900 homes vision for Garstang

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AROUND 900 new homes could be built in Garstang and Catterall over the next decade-and-a-half, according to confidential documents being discussed by Wyre Council.

And – even more controversially – many of them could be built to the west of the A6, between Garstang and Nateby.

The A6 has long been considered the boundary of development to the west of Garstang, but one idea floated in one of the leaked draft planning policy documents suggests "the restructuring of the town boundaries" to allow house building west of the busy main road, along with a new industrial estate/business park there.

No precise locations have been given, but the section of the A6 in the area under debate stretches from Cabus, eastern Nateby (where some housing has been allowed off Nateby Crossing Lane), to Kirkland (home of Dewlay), Churchtown and Catterall (site of the Franklaw water works).

The documents admit: "This approach would entail a substantial programme of development and a major extension to the settlement boundary.

"Although the approach would represent an opportunity to tackle local housing need, it would also allow local minimum housing requirements to be exceeded."

There is a worry, though, that "the historic town centre of Garstang would become further separated from the traditional tourist and visitor area of the High Street and employment allocations would be divided between Garstang and Catterall."

Other ideas being debated are the development and expansion of Garstang town centre and a park and ride base somewhere on the outskirts of Garstang.

The ideas looking at how Garstang, Catterall and surrounding villages may look by 2027 are contained in draft 'local development framework' documents for Wyre's various communities, some of which have been seen by The Courier. A section looking at Garstang town centre reports issues with traffic circulation, problems for cyclists and difficulties for public transport.

It cites the much-maligned Broadway Malyan plan (which Garstang Town Council wants Wyre to ignore) as pointing out that coach companies avoid Garstang as "there is no adequate coach parking."

The reports suggest a 'transport action plan' to improve Garstang centre's traffic circulation and provide better opportunities to boost the 'visitor economy.'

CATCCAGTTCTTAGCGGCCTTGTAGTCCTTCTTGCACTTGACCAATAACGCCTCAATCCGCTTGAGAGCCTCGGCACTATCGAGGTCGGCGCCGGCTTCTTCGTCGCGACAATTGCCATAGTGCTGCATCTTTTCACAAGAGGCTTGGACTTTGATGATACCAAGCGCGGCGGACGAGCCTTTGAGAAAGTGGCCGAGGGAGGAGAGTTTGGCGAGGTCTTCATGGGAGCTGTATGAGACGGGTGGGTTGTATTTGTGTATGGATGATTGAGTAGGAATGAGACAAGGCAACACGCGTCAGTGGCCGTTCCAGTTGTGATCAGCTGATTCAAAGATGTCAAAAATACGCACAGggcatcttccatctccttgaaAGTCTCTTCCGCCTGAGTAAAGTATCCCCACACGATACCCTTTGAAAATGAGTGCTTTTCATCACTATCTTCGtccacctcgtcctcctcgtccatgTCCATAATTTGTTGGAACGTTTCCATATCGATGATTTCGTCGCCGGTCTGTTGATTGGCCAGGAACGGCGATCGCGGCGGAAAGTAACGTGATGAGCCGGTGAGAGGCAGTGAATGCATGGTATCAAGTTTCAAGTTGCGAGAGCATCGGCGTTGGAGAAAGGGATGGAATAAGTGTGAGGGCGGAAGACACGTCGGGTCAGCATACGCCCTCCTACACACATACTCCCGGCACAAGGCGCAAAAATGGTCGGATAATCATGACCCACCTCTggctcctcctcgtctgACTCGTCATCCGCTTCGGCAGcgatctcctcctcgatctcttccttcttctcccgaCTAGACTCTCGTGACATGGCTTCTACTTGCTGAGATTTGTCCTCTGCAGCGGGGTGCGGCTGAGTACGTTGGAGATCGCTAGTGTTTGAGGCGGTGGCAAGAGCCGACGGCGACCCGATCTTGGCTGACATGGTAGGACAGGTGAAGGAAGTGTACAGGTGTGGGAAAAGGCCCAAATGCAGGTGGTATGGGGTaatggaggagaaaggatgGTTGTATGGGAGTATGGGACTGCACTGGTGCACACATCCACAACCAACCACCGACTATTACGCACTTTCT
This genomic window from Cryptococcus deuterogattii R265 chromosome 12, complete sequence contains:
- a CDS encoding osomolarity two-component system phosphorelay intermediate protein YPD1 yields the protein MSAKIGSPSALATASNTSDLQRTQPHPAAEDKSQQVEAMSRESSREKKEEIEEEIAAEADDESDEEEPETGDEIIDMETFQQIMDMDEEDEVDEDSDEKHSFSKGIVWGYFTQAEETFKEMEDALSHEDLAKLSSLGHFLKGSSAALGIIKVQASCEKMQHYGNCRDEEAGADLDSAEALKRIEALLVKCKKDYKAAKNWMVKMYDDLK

Other documents being considered look at the future of the countryside and villages east of Garstang, including Scorton and Calder Vale, where "a limited number" of new homes will be allowed "for people in identified housing need."

Another document suggests the housing needs of Claughton-on-Brock "should be met in Catterall."

On the economy it has been suggested that 16 hectares of land be set aside for new employment land, mainly in Catterall, which would strengthen Catterall as "an employment hub."

Existing employment sites at Green Lane West in Garstang, Catterall Gates Lane in Catterall, and Brockholes Way at Claughton will be protected and dedicated for business and industrial use.

On more general themes, in their hopes for what Wyre will look like by 2027 the report hopes to see the Fairtrade movement - pioneered in Garstang - being embraced by all producers in the borough.

The documents also urge that the council meets the "locally identified accommodation needs of gypsies, travellers and travelling showpeople in Wyre." During the recent planning application for a Travellers site at Preesall, opponents argued there was currently no valid need for such a site.

A Wyre Council spokesperson confirmed the documents obtained by The Courier were not in the public domain and were "likely to go through many revisions" before going out to public consultation.

She confirmed that the documents were being discussed by a 'planning policy' group whose meetings and reports are not open to the public.

She added: "First drafts are being worked through in conjunction with several councillors who meet about once a fortnight as a Planning Policy Group to discuss and make various changes to these first drafts.

"Together these area strategies will reflect the development strategy for the borough up to 2027 and at present in respect of housing and employment land we are looking at accommodating the requirements set out in the now revoked Regional Spatial Strategy.

"The 900 houses figure is not fixed. It is a 'starter for ten', intended as a subject for debate and possible revision by the Planning Policy Group prior to public consultation, likewise the figure for employment land. The document currently carries no weight in decision making.

"Further draft area strategies will eventually be combined into a preferred options document which will then be subject to full and widespread public consultation in spring next year."